Combatting fear and dread with good old razzle dazzle and enormous heart, you can tell that Emma & PJ are theatre magicians by the white gloves that they wear, and the way that they find beauty in truly painful places. Katie Hawthorne
ZOO Playground (Venue 186), until 13 August
Allan Wilson is not an actor – “as will become obvious soon,” he assures us – he is, however a cancer survivor. The disease struck the three red-headed siblings in his family; Allan, his sister Heather and brother Iain. This is their story and while it’s occasionally speckled with moments of insight and gentle humour it’s haltingly presented by Allan who’s best moments are, tellingly, off script. Some clear effort has been made to present this in a visually interesting manner but ultimately it does end up looking like a slide/tape presentation made by a perfectly pleasant gentleman reading rather uncertainly from cue cards. Rory Ford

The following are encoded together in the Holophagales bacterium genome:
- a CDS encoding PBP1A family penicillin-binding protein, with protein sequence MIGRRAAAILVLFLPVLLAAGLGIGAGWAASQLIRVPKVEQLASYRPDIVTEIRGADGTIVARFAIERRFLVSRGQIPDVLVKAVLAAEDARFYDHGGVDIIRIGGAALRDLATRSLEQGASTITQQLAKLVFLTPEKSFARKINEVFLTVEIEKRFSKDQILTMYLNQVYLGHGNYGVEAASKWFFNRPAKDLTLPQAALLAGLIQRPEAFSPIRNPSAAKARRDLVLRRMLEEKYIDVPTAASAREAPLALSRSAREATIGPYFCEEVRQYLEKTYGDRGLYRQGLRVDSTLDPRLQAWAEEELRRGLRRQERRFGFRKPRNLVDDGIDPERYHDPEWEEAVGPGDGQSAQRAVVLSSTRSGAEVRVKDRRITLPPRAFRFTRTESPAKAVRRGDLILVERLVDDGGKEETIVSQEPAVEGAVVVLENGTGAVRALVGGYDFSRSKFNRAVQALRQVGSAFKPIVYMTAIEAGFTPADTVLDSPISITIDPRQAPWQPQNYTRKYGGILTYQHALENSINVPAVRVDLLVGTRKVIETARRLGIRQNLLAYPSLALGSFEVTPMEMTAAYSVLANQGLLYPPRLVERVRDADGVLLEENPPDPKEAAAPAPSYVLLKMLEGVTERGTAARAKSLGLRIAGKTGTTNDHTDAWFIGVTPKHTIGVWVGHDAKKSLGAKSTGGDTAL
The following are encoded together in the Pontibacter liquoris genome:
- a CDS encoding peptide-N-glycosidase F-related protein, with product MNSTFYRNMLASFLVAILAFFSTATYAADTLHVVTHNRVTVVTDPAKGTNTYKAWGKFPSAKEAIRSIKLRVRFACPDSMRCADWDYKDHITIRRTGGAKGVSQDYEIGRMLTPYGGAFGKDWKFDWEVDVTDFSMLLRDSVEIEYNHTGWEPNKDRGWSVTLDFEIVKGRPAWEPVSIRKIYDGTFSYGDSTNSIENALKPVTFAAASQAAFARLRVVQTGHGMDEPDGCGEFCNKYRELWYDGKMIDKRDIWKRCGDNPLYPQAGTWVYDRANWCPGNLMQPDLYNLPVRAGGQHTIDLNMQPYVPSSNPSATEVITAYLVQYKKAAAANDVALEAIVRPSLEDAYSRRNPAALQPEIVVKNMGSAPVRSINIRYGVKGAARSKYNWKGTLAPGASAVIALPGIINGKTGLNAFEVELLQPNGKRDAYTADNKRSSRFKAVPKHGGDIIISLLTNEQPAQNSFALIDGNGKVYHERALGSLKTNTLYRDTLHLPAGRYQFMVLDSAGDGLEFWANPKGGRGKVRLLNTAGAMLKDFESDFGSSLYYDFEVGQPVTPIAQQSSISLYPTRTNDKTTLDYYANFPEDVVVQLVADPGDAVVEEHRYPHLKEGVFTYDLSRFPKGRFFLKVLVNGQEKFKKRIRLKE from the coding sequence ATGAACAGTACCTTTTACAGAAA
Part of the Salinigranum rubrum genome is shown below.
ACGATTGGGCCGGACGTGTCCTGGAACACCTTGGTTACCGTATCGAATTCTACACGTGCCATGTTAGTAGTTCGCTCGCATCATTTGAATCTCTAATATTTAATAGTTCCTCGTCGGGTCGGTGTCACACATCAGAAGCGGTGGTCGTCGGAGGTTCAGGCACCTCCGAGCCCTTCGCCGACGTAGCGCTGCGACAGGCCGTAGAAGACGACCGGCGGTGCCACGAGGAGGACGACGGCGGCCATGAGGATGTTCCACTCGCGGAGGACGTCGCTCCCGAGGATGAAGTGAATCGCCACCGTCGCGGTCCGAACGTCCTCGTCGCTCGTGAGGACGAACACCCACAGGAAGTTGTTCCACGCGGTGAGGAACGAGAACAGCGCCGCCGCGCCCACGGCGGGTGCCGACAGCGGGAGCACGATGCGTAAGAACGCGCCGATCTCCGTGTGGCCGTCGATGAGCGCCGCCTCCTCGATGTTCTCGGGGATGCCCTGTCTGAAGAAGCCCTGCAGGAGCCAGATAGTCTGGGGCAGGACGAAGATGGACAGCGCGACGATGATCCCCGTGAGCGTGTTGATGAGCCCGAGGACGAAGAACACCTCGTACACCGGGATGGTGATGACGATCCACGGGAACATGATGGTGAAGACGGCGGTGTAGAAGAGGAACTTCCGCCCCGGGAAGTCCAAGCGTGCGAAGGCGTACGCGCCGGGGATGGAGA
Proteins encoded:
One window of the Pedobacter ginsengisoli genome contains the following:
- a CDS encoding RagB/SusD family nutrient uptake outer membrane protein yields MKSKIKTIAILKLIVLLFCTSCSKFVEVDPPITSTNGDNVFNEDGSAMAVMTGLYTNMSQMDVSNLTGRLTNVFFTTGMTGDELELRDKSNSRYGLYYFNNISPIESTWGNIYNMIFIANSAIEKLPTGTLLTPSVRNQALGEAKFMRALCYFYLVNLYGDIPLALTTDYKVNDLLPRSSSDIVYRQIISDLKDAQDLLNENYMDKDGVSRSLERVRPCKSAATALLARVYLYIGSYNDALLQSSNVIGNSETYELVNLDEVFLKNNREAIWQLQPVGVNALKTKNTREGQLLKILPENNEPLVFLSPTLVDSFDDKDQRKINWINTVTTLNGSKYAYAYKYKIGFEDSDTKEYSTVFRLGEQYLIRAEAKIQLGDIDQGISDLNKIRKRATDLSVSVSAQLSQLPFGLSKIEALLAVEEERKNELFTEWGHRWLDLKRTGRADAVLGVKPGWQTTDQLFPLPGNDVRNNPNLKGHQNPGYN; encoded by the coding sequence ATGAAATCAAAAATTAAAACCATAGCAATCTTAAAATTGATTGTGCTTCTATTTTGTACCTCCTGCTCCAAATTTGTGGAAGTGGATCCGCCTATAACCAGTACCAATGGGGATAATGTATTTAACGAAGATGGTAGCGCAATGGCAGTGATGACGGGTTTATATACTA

Gilded Balloon Patter Hoose (Venue 24), until 28 August
Brenda is a marriage guidance councillor whose main relationship in life appears to be with her dog Toby. Dedicated to maintaining a sense of balance in the consulting room, even when one party is being wildly unreasonable, she never lets any of her clients talk about her. Then one day in the park she meets similarly middle-aged Nita, a recent divorcee, who’s moved away from life as a merchant banker towards wholesome activities like painting and running. The pair grow closer, as Brenda’s main clients – comedy promoter Charlie and his wife and former secretary Apples (it’s a childhood nickname) – grow further apart.